Trulia, Inc. (NYSE: TRLA), a leading online marketplace for home buyers, sellers, renters, and real estate professionals, continues to provide users with the inside scoop by releasing three new interactive natural hazard maps pinpointing areas across the United States that are prone to hurricanes, wildfires, and tornadoes.
Understanding the risk of natural disasters is an important consideration for home buyers across the country. In 2010, the federal government declared a record of 81 natural disasters occurred during the year, while in 2011 a new record was set for disaster declarations with twelve separate billion-dollar weather/climate disasters with the aggregate damage totaling approximately $52 billion. Then in 2012, the federal government declared on 99 separate occasions that a major disaster existed after a natural hazard had occurred.
“Buying a house is one of the biggest financial decisions a consumer will ever make, but it's often hard for home shoppers to get information about the potential risks and impact of natural hazards like those we’ve had in recent years,” said Lee Clancy, VP of Consumer Products. “When Hurricane Sandy hit, we knew we had to provide more information on natural hazards to our consumers. With these new maps, users will be able to visualize where their dream home is located relative to where natural hazards have hit. And best of all, Trulia provides this rich information to consumers for free, so make sure you check these natural hazard maps before you sign on the dotted line.”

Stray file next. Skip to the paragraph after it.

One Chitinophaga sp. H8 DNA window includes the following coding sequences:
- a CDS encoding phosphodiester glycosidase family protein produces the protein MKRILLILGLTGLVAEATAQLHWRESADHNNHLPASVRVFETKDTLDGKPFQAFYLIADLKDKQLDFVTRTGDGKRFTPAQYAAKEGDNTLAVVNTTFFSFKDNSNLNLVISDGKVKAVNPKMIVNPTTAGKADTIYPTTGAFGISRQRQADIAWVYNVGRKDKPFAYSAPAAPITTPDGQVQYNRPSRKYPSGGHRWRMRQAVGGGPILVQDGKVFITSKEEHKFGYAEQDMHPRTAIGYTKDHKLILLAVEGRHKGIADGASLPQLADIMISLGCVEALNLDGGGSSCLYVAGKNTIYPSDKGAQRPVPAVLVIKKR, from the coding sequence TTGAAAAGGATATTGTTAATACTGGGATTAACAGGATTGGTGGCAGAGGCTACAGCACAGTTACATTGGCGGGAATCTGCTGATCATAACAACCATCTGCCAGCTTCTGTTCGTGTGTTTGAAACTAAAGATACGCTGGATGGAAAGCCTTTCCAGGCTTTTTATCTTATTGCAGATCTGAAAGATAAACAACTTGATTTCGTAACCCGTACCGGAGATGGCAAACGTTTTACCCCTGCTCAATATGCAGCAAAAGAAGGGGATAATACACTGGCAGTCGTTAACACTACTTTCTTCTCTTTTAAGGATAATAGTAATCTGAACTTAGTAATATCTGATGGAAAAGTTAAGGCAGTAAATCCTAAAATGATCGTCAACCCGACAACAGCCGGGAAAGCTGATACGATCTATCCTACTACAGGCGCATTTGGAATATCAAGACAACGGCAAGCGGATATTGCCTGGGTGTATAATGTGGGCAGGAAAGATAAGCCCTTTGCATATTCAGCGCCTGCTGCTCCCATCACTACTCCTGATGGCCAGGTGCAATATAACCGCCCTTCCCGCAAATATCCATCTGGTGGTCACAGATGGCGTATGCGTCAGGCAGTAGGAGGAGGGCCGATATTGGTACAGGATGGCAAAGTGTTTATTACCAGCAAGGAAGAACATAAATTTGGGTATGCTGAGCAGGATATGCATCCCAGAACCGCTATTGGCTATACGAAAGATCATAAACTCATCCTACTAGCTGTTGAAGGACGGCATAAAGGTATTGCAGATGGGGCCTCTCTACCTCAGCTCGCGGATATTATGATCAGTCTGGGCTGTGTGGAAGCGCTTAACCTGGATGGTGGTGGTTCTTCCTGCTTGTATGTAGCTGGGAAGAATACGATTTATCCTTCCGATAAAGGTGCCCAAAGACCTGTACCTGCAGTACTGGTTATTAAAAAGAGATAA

Details of the New Trulia Natural Hazard Visualizations Map
- Hurricanes: Using data from the National Oceanic and Atmospheric Administration (NOAA) from 1950-2012, the map shows dark purple cells indicating accumulated wind energy over time. The hurricanes are displayed via tracks on the map, with the size of the track representing the power of the storm.
- Wildfire Risk: Based on the US Forest Service data from 2001-2010, the wildfire risk map shows recent fire perimeters and fire potentials. Red and orange denote higher risk of fire, while green represents less risk.
- Tornadoes: Also using data from NOAA, the tornado map layer displays the Enhanced Fujita Scale, which shows accumulated energy from tornadoes, along with tracks for each storm from 1950-2011. Similar to the hurricane map layer, the size of the track on the tornado map indicates the power of the windstorm.
|Top 10 U.S. Housing Markets at Lower-Risk of Natural Disasters|
|#||U.S. Metro||Asking home price per SQFT|
|* The data on flood risk, which comes from the Federal Emergency Management Administration (FEMA), is incomplete for Syracuse and for several other metros not on the ten lower-risk list.|